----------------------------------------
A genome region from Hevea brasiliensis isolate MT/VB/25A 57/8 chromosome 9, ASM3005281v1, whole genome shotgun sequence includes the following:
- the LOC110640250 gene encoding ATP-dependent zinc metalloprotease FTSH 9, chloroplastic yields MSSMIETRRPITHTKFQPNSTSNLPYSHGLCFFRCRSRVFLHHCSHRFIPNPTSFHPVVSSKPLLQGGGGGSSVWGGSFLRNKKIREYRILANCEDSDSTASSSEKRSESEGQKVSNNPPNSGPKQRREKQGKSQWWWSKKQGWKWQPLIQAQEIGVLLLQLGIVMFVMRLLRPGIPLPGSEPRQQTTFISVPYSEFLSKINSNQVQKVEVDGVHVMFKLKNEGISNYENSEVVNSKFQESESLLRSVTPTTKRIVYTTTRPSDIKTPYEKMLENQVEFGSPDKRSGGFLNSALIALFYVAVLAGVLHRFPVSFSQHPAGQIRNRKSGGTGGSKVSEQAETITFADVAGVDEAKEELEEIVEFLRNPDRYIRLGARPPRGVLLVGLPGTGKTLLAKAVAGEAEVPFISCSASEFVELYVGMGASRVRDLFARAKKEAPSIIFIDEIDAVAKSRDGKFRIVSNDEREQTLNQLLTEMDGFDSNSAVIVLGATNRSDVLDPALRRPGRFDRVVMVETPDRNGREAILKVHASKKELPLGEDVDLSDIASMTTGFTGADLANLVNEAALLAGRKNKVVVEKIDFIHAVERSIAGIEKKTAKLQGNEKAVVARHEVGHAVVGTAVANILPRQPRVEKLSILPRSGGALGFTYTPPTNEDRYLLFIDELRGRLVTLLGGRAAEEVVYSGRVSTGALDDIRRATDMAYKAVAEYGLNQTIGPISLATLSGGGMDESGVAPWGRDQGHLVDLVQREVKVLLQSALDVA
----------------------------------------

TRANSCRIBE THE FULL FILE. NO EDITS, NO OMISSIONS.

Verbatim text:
A genome region from Hevea brasiliensis isolate MT/VB/25A 57/8 chromosome 9, ASM3005281v1, whole genome shotgun sequence includes the following:
- the LOC110640250 gene encoding ATP-dependent zinc metalloprotease FTSH 9, chloroplastic yields MSSMIETRRPITHTKFQPNSTSNLPYSHGLCFFRCRSRVFLHHCSHRFIPNPTSFHPVVSSKPLLQGGGGGSSVWGGSFLRNKKIREYRILANCEDSDSTASSSEKRSESEGQKVSNNPPNSGPKQRREKQGKSQWWWSKKQGWKWQPLIQAQEIGVLLLQLGIVMFVMRLLRPGIPLPGSEPRQQTTFISVPYSEFLSKINSNQVQKVEVDGVHVMFKLKNEGISNYENSEVVNSKFQESESLLRSVTPTTKRIVYTTTRPSDIKTPYEKMLENQVEFGSPDKRSGGFLNSALIALFYVAVLAGVLHRFPVSFSQHPAGQIRNRKSGGTGGSKVSEQAETITFADVAGVDEAKEELEEIVEFLRNPDRYIRLGARPPRGVLLVGLPGTGKTLLAKAVAGEAEVPFISCSASEFVELYVGMGASRVRDLFARAKKEAPSIIFIDEIDAVAKSRDGKFRIVSNDEREQTLNQLLTEMDGFDSNSAVIVLGATNRSDVLDPALRRPGRFDRVVMVETPDRNGREAILKVHASKKELPLGEDVDLSDIASMTTGFTGADLANLVNEAALLAGRKNKVVVEKIDFIHAVERSIAGIEKKTAKLQGNEKAVVARHEVGHAVVGTAVANILPRQPRVEKLSILPRSGGALGFTYTPPTNEDRYLLFIDELRGRLVTLLGGRAAEEVVYSGRVSTGALDDIRRATDMAYKAVAEYGLNQTIGPISLATLSGGGMDESGVAPWGRDQGHLVDLVQREVKVLLQSALDVA